If your pet became extremely attached to you during the pandemic shutdown, they may experience separation anxiety now that you have returned to work. Our team at Willow Wood Animal Hospital wants to offer tips to help you manage this problematic condition, and alleviate your pet’s distress.

#1: Recognize separation anxiety signs in pets

Separation anxiety can be triggered when a pet is surrendered to a shelter, their schedule changes, their residence changes, or a family member moves away or dies. These pets can experience extreme distress, and may panic when their owner leaves them alone, resulting in possible physical and mental problems. Signs differ between cats and dogs.

  • Dogs — Behaviors seen in dogs suffering from separation anxiety include: 
    • Following their owner
    • Becoming anxious before their owner leaves
    • Vocalization
    • Destructive behavior
    • Inappropriate elimination
    • Pacing
    • Frantic escape attempts
    • Self-destructive behavior
    • Salivation
    • Vomiting
    • Refusal to eat
    • Excessively greeting their owner on their return home
  • Cats — Behaviors seen in cats suffering from separation anxiety include:
    • Inappropriate elimination, often on the owner’s personal items
    • Persistent meowing
    • Refusing to eat
    • Excessive grooming
    • Clawing curtains or furniture
    • Knocking over objects
    • Excessively greeting their owner on their return home

#2: Rule out other conditions that could be affecting your pet

Other conditions can cause behaviors similar to separation anxiety. For example, pets who are bored can exhibit destructive behavior when their owners leave them alone; however, the behaviors typically resolve if the pet exercises more, or is provided environmental enrichment. Several medical conditions may also cause signs in pets similar to those affected by separation anxiety, including:

  • Urinary tract infection — Pets affected by a urinary tract infection may inappropriately eliminate.
  • Gastrointestinal upset — Pets who have a gastrointestinal condition, such as food allergies or exocrine pancreatic insufficiency (EPI), may inappropriately eliminate.
  • Cognitive dysfunction syndrome (CDS) — Older pets may experience CDS, a condition similar to Alzheimer’s disease in humans. Pets with CDS may forget their house training, become more anxious, and cling more to their owner.

If you suspect your pet is suffering from separation anxiety, allow our veterinary professionals to evaluate them, to rule out a medical issue. Videotaping your pet while you are away can help distinguish between separation anxiety and another condition, because affected pets typically display specific behavior patterns, such as becoming distressed immediately after their owner leaves.

#3: Desensitize your pet to your departure cues

Your pet learns to associate your pre-departure rituals with your leaving, and they can become anxious before you walk out the door. Desensitize your pet to these cues, so they no longer associate your leaving with specific tasks, such as picking up your keys, or putting on your coat. You can do this by exposing your pet to these cues several times a day, but not leaving. For example, you can pick up your keys and put on your coat, and then watch television. Do this many times a day for several weeks until your pet no longer becomes anxious when you perform these tasks.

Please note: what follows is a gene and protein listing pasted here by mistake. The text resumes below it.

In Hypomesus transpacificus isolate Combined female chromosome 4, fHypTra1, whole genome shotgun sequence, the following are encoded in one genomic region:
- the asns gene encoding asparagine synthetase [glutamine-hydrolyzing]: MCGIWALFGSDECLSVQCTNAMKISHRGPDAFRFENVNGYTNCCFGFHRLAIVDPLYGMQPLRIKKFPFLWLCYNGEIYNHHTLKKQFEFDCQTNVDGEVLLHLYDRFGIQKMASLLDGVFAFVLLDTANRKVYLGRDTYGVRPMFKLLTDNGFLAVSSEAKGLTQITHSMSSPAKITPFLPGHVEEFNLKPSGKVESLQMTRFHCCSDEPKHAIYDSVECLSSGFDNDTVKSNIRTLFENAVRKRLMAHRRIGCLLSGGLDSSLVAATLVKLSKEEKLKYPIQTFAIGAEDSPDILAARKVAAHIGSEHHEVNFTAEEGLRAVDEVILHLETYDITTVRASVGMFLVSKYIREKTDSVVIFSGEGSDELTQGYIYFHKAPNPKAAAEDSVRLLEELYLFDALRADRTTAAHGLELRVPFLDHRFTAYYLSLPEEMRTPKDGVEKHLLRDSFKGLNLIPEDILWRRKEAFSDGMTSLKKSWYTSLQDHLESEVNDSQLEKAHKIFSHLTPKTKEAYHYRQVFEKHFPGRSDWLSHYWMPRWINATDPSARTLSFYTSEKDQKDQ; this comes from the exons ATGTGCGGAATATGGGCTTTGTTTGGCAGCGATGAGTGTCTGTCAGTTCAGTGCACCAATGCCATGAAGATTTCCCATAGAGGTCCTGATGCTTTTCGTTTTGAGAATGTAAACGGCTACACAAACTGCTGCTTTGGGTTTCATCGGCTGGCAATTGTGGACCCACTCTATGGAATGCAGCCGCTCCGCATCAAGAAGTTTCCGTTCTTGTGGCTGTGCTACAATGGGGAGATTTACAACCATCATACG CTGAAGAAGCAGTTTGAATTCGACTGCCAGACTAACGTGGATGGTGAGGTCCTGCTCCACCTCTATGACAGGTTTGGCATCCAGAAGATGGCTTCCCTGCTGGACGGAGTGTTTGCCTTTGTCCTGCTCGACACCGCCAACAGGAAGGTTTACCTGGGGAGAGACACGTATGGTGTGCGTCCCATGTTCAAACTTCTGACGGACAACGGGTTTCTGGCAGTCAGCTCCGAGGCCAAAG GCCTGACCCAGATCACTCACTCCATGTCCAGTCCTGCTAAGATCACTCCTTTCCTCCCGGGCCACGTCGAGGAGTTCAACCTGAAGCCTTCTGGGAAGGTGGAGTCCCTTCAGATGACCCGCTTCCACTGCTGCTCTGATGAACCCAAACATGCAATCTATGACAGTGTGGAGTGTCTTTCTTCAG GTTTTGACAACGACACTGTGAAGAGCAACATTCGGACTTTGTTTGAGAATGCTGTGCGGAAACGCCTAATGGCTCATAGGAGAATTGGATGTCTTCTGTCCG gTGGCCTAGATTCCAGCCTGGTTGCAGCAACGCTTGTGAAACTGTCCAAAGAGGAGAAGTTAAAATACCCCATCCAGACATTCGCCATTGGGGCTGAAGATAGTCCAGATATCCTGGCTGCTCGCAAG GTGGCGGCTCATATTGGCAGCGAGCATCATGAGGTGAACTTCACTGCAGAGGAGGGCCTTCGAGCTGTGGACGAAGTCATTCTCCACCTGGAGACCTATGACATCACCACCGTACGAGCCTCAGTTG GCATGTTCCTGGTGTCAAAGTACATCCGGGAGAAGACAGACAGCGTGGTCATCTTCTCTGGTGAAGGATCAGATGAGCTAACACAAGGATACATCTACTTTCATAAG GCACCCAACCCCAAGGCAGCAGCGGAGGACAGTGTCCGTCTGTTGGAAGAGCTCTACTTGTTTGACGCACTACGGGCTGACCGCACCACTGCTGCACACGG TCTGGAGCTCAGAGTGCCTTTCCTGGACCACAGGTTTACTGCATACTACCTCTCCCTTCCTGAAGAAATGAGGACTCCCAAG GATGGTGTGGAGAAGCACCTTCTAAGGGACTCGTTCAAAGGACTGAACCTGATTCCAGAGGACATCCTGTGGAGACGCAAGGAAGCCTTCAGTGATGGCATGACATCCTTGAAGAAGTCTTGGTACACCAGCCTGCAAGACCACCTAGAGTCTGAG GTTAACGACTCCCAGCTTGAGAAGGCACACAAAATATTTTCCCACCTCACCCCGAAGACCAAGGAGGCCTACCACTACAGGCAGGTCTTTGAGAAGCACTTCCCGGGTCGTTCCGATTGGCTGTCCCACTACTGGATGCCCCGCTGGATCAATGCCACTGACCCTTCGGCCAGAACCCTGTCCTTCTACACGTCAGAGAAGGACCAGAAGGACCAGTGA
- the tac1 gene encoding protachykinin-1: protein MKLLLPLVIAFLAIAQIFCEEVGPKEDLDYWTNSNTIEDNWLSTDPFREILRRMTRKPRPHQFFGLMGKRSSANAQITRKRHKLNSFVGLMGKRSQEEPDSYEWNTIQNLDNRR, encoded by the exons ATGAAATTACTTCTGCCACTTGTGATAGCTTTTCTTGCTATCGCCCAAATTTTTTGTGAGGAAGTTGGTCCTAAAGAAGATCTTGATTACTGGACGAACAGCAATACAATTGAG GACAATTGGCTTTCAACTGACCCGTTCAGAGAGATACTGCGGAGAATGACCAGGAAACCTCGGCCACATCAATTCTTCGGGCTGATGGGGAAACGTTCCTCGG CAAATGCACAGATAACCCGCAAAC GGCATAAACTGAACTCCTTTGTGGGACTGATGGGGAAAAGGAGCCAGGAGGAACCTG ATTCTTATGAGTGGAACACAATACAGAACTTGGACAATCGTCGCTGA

#4: Practice graduated departures with your pet

Once your pet remains calm despite your departure cues, you can start practicing graduated departures. 

  • Inside door — Start by having your pet remain on the other side of an inside door in your home, such as the bathroom. You can use your pre-departure cues during these practice sessions by picking up your keys, putting on your coat, and then going in the bathroom. Gradually increase the time you spend in the room, until your pet does not become anxious. 
  • Exit door — You can progress to practicing this exercise at an exit door. If you normally leave through the front door, do the exercise at the back door first. Initially, stay gone only one to two seconds, gradually working up to longer sessions.
  • Food puzzle toy — Once you have worked up to 10-second absences, start counterconditioning, by offering your pet a food puzzle toy before you step out the door.
  • Calm demeanor — Stay calm and quiet when you go in and out, which will decrease the contrast between your presence and your absence.

#5: Provide mental and physical stimulation for your pet

Exercising your pet’s mind and body can greatly enrich their life, decrease their stress, expend excess energy, and provide outlets for normal behavior. Suggestions include:

  • Exercise — Have your pet participate in aerobic activity before you leave the house every day. Walking, jogging, or a strenuous fetch game are good options for dogs, and laser pointers or wand toys are good choices for cats.
  • Playtime — Spend at least 10 to 15 minutes twice a day interacting with your pet.
  • Mealtime — Feed your pet using a food puzzle toy, and offer their morning meal before you leave for the day.
  • Environmental enrichment — Ensure your pet can watch wildlife outside the window, provide a vertical landscape for cats, and leave the television or music playing.

#6: Consider medicating your pet

Anti-anxiety medications and supplements are available that may benefit your pet. Our American Animal Hospital Association-accredited veterinary professionals can help you decide if these products are appropriate for your pet. 

Separation anxiety can be upsetting for you and your pet, but following these tips can help reduce your pet’s distress. If your pet’s behavior is still concerning, contact our Willow Wood Animal Hospital team, so we can determine the cause of the problem.